March Forums

Praying As We Ought
Discovering Who We Are Meant To Be

By David Romanik

One of the themes that runs through the New Testament is the idea that we must be taught how to pray. In Luke’s gospel, Jesus institutes the Lord’s prayer only after his disciples say, “Lord, teach us to pray, as John taught his disciples.” In the eighth chapter of Romans, Paul notes, “we do not know how to pray as we ought.” In many ways, this is one of the more difficult concepts found in the Bible. We generally think of prayer as something organic, a natural and visceral response to grief or danger. It seems the height of arrogance to presume that there is a particular way we should pray. Why then is the Bible so insistent that we “pray as we ought?”

The theologian and ethicist Stanley Hauerwas argues that the quality of our prayer is intimately tied to our relationship with the world. As he puts it colorfully, “bad liturgy eventually leads to bad ethics. You begin by singing some sappy, sentimental hymn, then you pray some pointless prayer, and the next thing you know you have murdered your best friend.” Though Hauerwas is known for occasionally speaking in crass hyperbole, the point he makes is deadly serious. Our prayer shapes our perspective on the world. In other words, the way we relate to God says much about what we expect from the people around us. If we only interact with God when we are in desperate need, then our impression of our fellow human beings will be shaped primarily by what they can provide for us. On the other hand, praying “as we ought” leads to a more compassionate and generous perspective on the world.

During the season of Lent, our forum series will explore how we are called to pray. Join us on Sunday mornings at 10:30 as we consider how our prayer might transform our experience of the world. Unless otherwise noted, all forums will meet in Room 1-2-3 of the Parish House.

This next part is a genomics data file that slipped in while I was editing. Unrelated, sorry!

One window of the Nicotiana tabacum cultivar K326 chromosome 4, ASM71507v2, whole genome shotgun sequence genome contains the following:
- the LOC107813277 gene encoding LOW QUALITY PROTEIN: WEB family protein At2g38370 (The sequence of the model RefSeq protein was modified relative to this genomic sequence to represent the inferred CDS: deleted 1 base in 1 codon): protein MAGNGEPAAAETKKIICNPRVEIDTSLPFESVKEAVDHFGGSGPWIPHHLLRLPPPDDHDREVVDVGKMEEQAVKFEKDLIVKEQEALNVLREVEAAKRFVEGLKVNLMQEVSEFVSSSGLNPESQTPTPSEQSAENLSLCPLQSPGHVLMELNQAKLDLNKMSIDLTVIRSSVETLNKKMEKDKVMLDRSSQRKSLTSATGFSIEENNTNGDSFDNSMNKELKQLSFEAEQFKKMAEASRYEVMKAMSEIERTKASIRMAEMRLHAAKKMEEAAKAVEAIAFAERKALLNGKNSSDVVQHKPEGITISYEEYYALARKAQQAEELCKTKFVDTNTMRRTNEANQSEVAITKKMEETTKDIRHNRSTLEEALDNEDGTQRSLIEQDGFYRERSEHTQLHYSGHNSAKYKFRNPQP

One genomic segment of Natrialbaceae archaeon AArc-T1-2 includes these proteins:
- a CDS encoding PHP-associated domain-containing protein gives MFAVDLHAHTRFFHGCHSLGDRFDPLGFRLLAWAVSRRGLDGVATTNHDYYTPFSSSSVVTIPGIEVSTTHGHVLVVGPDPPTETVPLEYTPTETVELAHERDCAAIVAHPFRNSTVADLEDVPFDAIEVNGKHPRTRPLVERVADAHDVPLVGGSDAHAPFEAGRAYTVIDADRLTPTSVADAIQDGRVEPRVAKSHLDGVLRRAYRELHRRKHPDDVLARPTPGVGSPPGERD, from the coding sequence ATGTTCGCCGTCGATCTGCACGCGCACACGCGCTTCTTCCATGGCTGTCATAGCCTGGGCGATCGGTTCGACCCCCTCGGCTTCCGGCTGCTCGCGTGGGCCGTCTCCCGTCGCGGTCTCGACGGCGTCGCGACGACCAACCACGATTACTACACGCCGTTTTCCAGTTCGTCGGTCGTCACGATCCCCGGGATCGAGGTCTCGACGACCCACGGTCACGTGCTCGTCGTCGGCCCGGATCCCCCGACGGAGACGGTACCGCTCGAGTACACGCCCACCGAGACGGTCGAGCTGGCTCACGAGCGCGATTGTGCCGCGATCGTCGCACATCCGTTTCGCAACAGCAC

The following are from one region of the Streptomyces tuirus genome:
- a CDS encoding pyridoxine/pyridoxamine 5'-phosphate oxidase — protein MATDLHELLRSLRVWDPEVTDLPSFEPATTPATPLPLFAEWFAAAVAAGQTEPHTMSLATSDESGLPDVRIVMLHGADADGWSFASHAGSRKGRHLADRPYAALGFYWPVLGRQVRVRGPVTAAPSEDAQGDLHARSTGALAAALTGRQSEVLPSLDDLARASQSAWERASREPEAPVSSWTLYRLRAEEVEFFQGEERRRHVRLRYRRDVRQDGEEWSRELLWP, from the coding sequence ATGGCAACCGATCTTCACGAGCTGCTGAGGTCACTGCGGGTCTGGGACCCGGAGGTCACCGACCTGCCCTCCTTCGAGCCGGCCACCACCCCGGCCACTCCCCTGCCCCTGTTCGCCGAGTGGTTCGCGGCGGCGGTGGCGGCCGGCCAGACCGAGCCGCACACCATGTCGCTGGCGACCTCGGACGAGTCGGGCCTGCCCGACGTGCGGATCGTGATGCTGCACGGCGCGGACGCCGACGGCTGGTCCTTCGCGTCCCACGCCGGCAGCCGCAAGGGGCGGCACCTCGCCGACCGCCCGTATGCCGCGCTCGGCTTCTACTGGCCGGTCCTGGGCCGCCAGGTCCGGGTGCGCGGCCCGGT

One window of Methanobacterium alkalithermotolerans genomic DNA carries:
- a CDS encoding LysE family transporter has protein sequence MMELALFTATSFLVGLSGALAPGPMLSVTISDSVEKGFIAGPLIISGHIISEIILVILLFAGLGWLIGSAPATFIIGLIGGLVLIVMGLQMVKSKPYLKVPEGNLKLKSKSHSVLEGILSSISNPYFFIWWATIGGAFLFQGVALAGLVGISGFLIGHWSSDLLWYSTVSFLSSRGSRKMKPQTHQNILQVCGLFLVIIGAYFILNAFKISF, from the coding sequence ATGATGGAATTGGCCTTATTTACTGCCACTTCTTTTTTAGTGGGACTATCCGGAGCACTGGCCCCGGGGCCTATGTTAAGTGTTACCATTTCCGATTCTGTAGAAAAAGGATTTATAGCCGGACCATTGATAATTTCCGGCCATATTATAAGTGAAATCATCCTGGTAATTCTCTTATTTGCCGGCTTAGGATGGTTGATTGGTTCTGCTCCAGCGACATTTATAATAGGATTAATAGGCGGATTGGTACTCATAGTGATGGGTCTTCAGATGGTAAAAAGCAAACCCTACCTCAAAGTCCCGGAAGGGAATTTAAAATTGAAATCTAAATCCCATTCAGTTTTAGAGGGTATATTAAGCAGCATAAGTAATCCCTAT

March 4
“Humbly I Adore Thee”

When his children got married, a late parishioner of this church would tell them to remember two things: that there is a God, and it’s not you. This message of humility is an exceptionally good reminder for someone who has just entered the covenant of marriage, but it is also a succinct summary of what a perspective shaped by prayer looks like. At its most basic level, prayer requires adoration: acknowledging that God is God and we are part of God’s creation. Yet, it is often this way of praying that is most likely to elude us. Join Peter Vanderveen as he considers how we might more effectively practice adoration.

March 11
“Our Sacrifice of Praise and Thanksgiving”

At the very heart of our common life is the Eucharist, the sacrament instituted by Jesus Christ on the night he was handed over to suffering and death. It’s is easy to think of the Eucharist as a mere communal meal, a way of bringing everyone in the community together. While this is certainly an aspect of our Eucharistic celebration, there is a much deeper meaning, one that informs how we are meant to live in the world. Join Tory Dunkle and David Romanik for this intergenerational forum, as we explore the true significance of the meal we share every Sunday. Since Daylight Saving Time begins this Sunday, this forum will meet after the 10:00 service in the church.

March 18
“That We May Be Strengthened in our Weakness”

According to the Letter of James, members of the early Church who were sick called upon the elders of the community to come lay hands on them. This is foreign to our experience, not just because those who are sick have access to professional medical care, but because we tend to conceal our infirmities from those around us. Nevertheless, one of the central assumptions of the Church is that we should feel empowered to bring our troubles to God, that we should acknowledge our vulnerabilities and admit our dependence on God’s grace. One of the most dramatic and powerful ways we do this is through the sacramental rite of healing. In this rite, which is also known as “unction,” representatives of the Church pray for God’s grace to be given for the healing of spirit, mind, body through the laying on of hands. The sacramental rite of healing has been part of the liturgical life at The Redeemer for a number of years. Join members our Healing Ministry team as they discuss the power that comes from acknowledging our dependence on God’s grace.

Last Published: February 27, 2018 11:05 AM